Perceptive Travel- Signs of Alien Life Among Us

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Signs of Alien Life Among Us
By David Lee Drotar



Throughout time, humans have often wondered if forms of intelligent life existed in other parts of the universe. During modern history scientists have even launched probes and broadcast radio messages into space in hopes of contacting alien beings. Some even think they have established a colony on our planet. This summer our writer traveled to an ancient walled city (otherwise known as Quebec City, Canada) where he personally witnessed their secret rituals.


Although the aliens of the walled city spoke an elegant, expressive language, I was able to communicate quite easily through an assigned translator. First, the aliens took me to an exhibit specially constructed for humans at the Musee de la Civilisation to assure me that they were friendly and meant no harm.

© Jonathan Robert, Perspective

The exhibit "Extraterrestrials: What If?" showed how unearthly creatures have captured we humans' fascination over time and have been portrayed in our own films and popular culture. I saw both scary and cuddly personifications of extraterrestrial beings, including fuzzy piglets, Frankenstein, Dracula, and E.T.

The aliens also pointed out that we have little–known life forms with bizarre features right here on our own planet. Just beneath our feet and deep in the oceans live gulpers, water bears, spider crabs, cuttlefish and octopus. Microscopic life forms reveal an even broader diversity of colors and shapes. Why wouldn't it be logical to think that other planets in the gazillions of galaxies throughout the universe might contain unusual organisms and beings as well? I believe that by postulating about unknown worlds, the aliens were trying to prepare me for their evening ceremony… and the other increasingly strange rituals I would witness in the days to come.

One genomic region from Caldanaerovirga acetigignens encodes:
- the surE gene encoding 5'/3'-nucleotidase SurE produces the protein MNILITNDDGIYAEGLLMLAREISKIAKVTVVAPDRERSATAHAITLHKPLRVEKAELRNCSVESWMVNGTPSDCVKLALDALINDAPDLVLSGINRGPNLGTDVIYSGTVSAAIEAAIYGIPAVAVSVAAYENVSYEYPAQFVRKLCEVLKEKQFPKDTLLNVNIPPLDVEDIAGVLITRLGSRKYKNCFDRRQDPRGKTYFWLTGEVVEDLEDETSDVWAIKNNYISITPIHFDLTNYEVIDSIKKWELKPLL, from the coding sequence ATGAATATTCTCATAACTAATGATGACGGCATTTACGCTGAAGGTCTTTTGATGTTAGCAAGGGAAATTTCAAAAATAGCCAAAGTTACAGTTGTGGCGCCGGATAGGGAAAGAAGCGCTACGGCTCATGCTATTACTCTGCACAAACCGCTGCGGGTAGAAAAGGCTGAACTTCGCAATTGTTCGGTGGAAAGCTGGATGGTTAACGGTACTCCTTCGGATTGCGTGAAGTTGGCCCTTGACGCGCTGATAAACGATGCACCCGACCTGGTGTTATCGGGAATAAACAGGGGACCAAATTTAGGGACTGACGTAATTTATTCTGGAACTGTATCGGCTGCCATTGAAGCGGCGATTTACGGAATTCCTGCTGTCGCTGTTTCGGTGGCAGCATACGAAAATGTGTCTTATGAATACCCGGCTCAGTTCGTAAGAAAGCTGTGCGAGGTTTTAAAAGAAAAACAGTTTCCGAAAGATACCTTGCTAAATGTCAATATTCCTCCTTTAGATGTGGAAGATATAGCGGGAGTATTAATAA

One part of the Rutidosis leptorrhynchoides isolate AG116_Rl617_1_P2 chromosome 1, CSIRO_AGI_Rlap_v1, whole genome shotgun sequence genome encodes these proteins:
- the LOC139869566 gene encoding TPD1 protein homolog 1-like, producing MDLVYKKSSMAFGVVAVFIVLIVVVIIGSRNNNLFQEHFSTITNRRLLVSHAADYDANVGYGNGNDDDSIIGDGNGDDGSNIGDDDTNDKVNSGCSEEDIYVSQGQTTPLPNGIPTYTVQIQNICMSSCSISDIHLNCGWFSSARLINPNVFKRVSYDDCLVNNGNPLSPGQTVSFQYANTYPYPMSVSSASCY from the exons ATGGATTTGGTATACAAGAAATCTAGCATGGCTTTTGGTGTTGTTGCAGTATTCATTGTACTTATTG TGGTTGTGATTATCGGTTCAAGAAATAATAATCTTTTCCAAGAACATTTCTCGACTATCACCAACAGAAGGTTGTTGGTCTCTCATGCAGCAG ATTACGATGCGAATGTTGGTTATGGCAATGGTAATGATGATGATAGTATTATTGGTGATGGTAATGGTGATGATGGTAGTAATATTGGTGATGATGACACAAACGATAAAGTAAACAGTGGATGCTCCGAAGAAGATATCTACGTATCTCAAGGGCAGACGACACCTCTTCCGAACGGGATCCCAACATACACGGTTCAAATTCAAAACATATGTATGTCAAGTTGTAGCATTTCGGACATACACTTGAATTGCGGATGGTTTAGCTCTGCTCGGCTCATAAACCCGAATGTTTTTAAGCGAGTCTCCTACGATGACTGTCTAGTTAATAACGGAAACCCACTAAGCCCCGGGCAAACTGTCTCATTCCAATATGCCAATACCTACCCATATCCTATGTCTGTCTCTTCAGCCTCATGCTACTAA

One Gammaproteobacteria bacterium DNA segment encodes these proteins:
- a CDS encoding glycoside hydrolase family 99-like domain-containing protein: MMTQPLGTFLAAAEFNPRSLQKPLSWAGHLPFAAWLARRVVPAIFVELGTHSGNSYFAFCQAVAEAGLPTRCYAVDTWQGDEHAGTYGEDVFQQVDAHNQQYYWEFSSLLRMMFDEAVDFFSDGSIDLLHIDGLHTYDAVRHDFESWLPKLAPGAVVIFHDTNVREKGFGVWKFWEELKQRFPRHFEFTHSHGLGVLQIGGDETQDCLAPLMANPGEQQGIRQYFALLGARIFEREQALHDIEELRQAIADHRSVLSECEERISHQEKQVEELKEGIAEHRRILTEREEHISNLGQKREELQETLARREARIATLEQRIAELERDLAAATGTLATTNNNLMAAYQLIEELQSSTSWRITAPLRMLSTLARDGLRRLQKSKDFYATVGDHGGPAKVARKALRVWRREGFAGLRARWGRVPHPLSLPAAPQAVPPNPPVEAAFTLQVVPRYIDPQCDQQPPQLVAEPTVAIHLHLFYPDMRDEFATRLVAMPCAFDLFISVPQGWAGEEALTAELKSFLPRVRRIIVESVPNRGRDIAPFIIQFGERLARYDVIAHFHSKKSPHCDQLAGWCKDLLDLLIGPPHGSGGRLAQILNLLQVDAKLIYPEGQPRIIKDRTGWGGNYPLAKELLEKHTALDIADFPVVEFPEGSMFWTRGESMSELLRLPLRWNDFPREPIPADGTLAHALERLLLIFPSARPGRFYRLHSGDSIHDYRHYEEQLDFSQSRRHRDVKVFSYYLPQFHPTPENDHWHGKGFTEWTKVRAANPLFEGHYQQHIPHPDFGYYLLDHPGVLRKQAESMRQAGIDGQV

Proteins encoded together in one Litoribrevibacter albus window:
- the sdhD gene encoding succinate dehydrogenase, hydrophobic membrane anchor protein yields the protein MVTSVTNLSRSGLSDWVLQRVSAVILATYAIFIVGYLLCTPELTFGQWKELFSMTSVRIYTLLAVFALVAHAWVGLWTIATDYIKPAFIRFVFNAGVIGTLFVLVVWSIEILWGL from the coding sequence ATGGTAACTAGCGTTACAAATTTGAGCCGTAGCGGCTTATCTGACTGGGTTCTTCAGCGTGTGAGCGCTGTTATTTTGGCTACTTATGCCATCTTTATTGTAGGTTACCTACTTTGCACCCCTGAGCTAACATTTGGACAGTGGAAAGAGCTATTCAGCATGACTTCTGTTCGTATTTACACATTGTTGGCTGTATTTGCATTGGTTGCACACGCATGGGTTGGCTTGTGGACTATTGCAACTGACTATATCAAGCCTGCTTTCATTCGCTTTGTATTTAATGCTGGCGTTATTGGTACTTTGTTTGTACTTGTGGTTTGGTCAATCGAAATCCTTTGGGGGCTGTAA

The Invisible Paths
After the sun set, I met the aliens underneath a primitive system of elevated concrete ramps that were apparently designed to carry humans into the city at a time when they were the sole inhabitants. As if to mock the obsolescence of a period when people moved about in vehicles powered by burning a dirty, oily substance that they removed from the ground, the aliens used laser technology to project gossamer images of beautiful, flowing waterfalls onto a fluttering gauze fabric suspended from the bridges.

There were three different tribes of aliens and they invited the humans to move around with them as they performed under the different bridges, telling the history of their arrival and establishment of the Earth colony. The aliens took particular delight in demonstrating their highly advanced acrobatic and contortionist abilities as they entwined themselves around poles, swings and each other while jumping, flipping and juggling.

In one breathtaking sequence a group of aliens huddled together on a triangular frame several stories tall and shifted their body weights to make the triangle swing back and forth. When it appeared that the triangle might actually make a full revolution, one of the aliens leaped into the air. He did somersaults as he flew toward the top of the highway bridge. However, the "waterfall" caught him and he softly drifted back to the ground.

Other aliens with long, wooden legs towered over the crowd of gathering humans and had no difficulty moving among them. Others had removable faces. Several tribal members had an affinity for fire while another twirled a giant luminescent cube around her body giving the appearance that she was trapped inside a spinning atomic particle.

Cirque de Soliel
© Ville de Quebec - Robert Greffard

Velirium
A mutant sub–species of the alien colony has been exiled from the city limits to a nearby mountaintop. The outcasts consist primarily of younger aliens and this population exhibits definite masochistic tendencies. My visit coincided with their annual initiation rites, which took place on the side of the mountain.

To get a better view and gain a deeper understanding of the ritual, I first entered a metal and glass cage suspended by a thin cable strung between a series of poles. The cable itself moved, pulling the teetering cage along its route. As soon as the cage began to lift off the ground, the door snapped shut and I had a totally unobstructed view above, below and around me. When I reached the summit, I saw patches of blue sky, sun and clouds over an expansive vista of water and land. Directly beneath me, however, I saw a muddy, rock–strewn path zigzagging through the trees.